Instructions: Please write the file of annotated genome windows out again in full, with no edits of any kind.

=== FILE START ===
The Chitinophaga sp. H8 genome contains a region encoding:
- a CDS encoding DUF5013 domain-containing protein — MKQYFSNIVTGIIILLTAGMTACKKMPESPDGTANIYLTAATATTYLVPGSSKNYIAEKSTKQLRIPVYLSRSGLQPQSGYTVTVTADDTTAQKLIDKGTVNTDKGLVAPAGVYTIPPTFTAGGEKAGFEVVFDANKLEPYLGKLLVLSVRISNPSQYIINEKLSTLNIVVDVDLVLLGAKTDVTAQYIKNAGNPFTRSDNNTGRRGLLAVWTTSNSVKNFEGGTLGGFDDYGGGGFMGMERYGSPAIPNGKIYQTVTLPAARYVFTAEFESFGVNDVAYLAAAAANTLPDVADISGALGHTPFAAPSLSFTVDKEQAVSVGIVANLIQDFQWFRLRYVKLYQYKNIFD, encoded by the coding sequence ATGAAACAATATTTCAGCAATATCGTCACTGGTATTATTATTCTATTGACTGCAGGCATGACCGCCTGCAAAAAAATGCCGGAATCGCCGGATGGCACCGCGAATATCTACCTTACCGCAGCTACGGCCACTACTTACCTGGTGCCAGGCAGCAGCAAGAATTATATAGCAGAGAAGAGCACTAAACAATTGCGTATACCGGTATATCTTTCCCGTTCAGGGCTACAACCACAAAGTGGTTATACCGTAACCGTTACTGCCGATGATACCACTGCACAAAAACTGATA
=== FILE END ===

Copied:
The Chitinophaga sp. H8 genome contains a region encoding:
- a CDS encoding DUF5013 domain-containing protein — MKQYFSNIVTGIIILLTAGMTACKKMPESPDGTANIYLTAATATTYLVPGSSKNYIAEKSTKQLRIPVYLSRSGLQPQSGYTVTVTADDTTAQKLIDKGTVNTDKGLVAPAGVYTIPPTFTAGGEKAGFEVVFDANKLEPYLGKLLVLSVRISNPSQYIINEKLSTLNIVVDVDLVLLGAKTDVTAQYIKNAGNPFTRSDNNTGRRGLLAVWTTSNSVKNFEGGTLGGFDDYGGGGFMGMERYGSPAIPNGKIYQTVTLPAARYVFTAEFESFGVNDVAYLAAAAANTLPDVADISGALGHTPFAAPSLSFTVDKEQAVSVGIVANLIQDFQWFRLRYVKLYQYKNIFD, encoded by the coding sequence ATGAAACAATATTTCAGCAATATCGTCACTGGTATTATTATTCTATTGACTGCAGGCATGACCGCCTGCAAAAAAATGCCGGAATCGCCGGATGGCACCGCGAATATCTACCTTACCGCAGCTACGGCCACTACTTACCTGGTGCCAGGCAGCAGCAAGAATTATATAGCAGAGAAGAGCACTAAACAATTGCGTATACCGGTATATCTTTCCCGTTCAGGGCTACAACCACAAAGTGGTTATACCGTAACCGTTACTGCCGATGATACCACTGCACAAAAACTGATA